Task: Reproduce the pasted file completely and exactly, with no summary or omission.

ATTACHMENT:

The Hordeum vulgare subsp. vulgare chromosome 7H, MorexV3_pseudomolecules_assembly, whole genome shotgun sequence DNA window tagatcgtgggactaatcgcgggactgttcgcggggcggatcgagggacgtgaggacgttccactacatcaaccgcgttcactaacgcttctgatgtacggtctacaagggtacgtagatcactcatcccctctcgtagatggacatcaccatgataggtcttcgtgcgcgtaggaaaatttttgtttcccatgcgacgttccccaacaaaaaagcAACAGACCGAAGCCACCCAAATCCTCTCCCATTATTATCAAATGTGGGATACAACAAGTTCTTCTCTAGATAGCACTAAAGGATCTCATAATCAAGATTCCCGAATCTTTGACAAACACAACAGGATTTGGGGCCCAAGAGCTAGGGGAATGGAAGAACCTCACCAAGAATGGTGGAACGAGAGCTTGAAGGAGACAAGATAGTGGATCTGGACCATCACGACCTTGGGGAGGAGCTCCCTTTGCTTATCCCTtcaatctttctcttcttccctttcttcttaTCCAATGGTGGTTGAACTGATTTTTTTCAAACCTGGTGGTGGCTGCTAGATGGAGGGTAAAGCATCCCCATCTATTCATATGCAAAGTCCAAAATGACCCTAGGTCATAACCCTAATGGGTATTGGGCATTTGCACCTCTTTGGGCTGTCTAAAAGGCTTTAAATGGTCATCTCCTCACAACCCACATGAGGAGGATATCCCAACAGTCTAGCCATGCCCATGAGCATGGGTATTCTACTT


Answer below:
The Hordeum vulgare subsp. vulgare chromosome 7H, MorexV3_pseudomolecules_assembly, whole genome shotgun sequence DNA window tagatcgtgggactaatcgcgggactgttcgcggggcggatcgagggacgtgaggacgttccactacatcaaccgcgttcactaacgcttctgatgtacggtctacaagggtacgtagatcactcatcccctctcgtagatggacatcaccatgataggtcttcgtgcgcgtaggaaaatttttgtttcccatgcgacgttccccaacaaaaaagcAACAGACCGAAGCCACCCAAATCCTCTCCCATTATTATCAAATGTGGGATACAACAAGTTCTTCTCTAGATAGCACTAAAGGATCTCATAATCAAGATTCCCGAATCTTTGACAAACACAACAGGATTTGGGGCCCAAGAGCTAGGGGAATGGAAGAACCTCACCAAGAATGGTGGAACGAGAGCTTGAAGGAGACAAGATAGTGGATCTGGACCATCACGACCTTGGGGAGGAGCTCCCTTTGCTTATCCCTtcaatctttctcttcttccctttcttcttaTCCAATGGTGGTTGAACTGATTTTTTTCAAACCTGGTGGTGGCTGCTAGATGGAGGGTAAAGCATCCCCATCTATTCATATGCAAAGTCCAAAATGACCCTAGGTCATAACCCTAATGGGTATTGGGCATTTGCACCTCTTTGGGCTGTCTAAAAGGCTTTAAATGGTCATCTCCTCACAACCCACATGAGGAGGATATCCCAACAGTCTAGCCATGCCCATGAGCATGGGTATTCTACTT